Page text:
If you live in an apartment, gardening poses
many problems. In this episode we talk about how to:
Podcast: 54 minutes, MP3 Format, Free Download
In Toronto, the gardening season is short compared to some other parts of the world. It goes from about May 24th to October. Jean has two garden allotments, which came about because she put her name on the list for both of them, and they became available at the same time. She had to oil the wheels, so to speak, otherwise she would not have gotten an allotment in the first place. The one garden is about 12 by 15 feet and it is run by a private club. The other is a city garden and it measures 25 by 25 feet.
The rules are rather liberal, except for the private club, which will only allow a two foot high fence. As long as you don't grow anything illegal you are all right. She grows broccoli, tomatoes, radishes, peppers, lettuce, cucumber, carrots, green beans, snow peas, raspberries and even roses – yes flowers.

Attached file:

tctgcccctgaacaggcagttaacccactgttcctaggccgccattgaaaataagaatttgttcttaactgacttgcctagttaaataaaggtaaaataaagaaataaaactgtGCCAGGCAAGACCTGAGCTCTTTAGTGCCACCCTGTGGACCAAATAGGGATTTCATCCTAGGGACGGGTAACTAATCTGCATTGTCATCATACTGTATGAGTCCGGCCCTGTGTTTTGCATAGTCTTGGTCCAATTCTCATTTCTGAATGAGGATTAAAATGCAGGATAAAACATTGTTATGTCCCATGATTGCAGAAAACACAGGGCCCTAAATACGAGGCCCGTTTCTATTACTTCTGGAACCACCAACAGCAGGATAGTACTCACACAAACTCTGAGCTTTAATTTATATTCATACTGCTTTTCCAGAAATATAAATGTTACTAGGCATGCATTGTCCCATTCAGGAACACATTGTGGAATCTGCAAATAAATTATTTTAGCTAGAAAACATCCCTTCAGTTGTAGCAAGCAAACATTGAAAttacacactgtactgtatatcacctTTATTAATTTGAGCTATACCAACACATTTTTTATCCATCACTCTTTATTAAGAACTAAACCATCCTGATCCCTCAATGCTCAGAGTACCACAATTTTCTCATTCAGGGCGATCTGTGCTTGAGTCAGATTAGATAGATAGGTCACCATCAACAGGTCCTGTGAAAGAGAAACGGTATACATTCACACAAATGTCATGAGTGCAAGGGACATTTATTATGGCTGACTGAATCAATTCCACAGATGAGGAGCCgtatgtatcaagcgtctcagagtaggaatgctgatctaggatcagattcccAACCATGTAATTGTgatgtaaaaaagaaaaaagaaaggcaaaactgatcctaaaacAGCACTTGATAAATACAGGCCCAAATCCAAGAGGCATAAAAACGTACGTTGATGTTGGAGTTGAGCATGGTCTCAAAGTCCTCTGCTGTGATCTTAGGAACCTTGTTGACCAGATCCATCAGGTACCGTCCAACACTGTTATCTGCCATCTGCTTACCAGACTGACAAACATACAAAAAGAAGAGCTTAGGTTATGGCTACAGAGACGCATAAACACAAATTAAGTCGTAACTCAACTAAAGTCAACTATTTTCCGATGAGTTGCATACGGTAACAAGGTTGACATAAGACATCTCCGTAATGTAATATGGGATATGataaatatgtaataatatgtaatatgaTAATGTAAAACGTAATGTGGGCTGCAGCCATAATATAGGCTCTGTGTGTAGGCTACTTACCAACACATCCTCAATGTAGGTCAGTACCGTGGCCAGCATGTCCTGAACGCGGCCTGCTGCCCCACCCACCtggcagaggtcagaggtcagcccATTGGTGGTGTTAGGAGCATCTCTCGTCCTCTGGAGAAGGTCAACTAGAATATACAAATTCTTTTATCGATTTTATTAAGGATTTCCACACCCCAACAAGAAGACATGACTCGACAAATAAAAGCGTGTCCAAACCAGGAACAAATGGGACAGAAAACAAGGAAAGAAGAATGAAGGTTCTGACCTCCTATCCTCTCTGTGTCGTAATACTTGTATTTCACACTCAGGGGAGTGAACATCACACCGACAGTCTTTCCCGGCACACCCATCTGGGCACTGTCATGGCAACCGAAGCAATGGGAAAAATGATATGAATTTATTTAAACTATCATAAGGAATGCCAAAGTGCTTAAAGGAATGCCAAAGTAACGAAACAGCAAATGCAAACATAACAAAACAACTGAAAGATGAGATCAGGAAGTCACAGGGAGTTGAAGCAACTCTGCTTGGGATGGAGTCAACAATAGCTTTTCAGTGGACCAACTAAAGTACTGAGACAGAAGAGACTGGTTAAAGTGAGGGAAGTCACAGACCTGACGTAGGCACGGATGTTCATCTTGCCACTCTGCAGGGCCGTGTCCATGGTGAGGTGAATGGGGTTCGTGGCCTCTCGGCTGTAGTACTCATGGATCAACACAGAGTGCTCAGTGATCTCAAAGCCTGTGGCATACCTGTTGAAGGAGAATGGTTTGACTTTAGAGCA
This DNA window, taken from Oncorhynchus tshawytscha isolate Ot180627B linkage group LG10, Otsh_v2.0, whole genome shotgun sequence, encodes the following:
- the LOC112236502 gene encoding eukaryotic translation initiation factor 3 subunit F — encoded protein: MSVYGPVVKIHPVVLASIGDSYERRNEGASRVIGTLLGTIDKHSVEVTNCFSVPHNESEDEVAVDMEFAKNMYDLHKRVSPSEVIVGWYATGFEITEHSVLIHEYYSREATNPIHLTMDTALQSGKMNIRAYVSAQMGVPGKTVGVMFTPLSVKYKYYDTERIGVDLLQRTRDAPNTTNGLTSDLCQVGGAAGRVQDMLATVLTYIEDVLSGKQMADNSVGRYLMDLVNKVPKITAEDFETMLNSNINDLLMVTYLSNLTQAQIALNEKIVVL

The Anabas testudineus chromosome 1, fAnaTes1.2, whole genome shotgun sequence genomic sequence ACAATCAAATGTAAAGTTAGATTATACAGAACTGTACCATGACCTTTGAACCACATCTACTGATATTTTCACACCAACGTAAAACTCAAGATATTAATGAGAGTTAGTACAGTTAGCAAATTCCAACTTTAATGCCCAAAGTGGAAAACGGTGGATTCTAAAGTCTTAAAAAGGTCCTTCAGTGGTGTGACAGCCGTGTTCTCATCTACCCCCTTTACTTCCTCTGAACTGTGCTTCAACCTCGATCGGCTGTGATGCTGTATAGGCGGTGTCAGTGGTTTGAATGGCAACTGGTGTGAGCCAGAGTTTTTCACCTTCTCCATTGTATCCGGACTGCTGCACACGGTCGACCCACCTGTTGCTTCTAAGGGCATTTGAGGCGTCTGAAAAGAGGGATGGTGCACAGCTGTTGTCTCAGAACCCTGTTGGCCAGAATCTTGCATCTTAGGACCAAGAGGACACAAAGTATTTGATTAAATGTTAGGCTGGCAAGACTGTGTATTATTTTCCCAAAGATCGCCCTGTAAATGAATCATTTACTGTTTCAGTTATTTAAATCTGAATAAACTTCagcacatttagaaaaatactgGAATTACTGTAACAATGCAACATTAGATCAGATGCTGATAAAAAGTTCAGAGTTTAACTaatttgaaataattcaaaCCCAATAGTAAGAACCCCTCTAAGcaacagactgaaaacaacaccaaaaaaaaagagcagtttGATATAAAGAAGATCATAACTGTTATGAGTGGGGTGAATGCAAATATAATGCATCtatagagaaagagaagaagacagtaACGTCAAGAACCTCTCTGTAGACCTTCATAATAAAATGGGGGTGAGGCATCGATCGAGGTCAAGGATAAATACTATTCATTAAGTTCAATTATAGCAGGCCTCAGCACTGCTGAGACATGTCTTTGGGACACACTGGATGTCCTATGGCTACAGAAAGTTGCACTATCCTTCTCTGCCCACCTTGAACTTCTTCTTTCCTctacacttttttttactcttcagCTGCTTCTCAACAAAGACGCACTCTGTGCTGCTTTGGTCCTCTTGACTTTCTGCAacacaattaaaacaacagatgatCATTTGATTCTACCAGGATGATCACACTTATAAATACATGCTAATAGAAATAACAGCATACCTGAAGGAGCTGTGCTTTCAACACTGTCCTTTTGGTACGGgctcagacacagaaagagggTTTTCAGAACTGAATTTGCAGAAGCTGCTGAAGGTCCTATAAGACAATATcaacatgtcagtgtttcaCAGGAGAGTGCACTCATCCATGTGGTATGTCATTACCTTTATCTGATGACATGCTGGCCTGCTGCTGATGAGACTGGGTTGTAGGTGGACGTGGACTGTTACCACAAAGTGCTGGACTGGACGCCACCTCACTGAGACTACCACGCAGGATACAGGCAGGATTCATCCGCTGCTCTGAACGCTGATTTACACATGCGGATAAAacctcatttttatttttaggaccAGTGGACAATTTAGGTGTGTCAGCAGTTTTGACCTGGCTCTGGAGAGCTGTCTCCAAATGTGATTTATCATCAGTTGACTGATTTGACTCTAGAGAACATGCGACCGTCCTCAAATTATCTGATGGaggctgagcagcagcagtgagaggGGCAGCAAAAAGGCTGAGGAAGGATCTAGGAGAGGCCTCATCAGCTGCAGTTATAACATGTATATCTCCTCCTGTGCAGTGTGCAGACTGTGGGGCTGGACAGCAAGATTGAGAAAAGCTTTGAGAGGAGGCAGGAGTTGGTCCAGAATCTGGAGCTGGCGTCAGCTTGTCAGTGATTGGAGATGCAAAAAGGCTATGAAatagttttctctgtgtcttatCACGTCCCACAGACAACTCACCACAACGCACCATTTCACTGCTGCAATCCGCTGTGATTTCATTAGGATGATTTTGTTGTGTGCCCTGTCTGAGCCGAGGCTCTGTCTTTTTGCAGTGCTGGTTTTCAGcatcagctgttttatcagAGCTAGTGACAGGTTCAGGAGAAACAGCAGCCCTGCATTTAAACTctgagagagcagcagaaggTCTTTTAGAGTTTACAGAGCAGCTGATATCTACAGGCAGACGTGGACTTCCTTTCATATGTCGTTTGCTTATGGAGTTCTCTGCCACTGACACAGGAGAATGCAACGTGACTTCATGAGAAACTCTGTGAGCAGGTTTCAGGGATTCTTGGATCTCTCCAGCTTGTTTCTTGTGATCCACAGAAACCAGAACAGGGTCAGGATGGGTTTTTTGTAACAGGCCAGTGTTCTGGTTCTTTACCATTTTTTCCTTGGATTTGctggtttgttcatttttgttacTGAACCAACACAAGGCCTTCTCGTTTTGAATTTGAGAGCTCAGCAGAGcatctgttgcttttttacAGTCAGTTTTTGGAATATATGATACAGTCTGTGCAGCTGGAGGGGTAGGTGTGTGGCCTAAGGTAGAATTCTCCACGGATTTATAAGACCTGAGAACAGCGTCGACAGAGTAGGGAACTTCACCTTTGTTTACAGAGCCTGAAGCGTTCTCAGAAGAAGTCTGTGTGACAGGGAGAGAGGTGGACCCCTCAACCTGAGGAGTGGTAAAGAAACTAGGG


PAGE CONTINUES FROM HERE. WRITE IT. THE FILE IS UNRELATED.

Most of her vegetables taste very good because it's fresh. Supermarket produce has a bland taste because it has been on railway cars for months, before you get to eat it. Jean does not use any chemicals, but the municipal water she uses on the plants contains chlorine and fluoride. The fertilizer she uses is called triple mix as well as cow and goat manure. It's as organic as possible.
Raised beds are excellent if you are a bit arthritic or handicapped because you don't have to bend over as far. She says when she eats a lot of raw salads from the garden, her health noticeably improves.
Jean’s gardens are located on Hydro land, under electrical wires. Power lines don't seem to hurt plants, but may not be too good for humans. So don't spend a lot of time under the wires.
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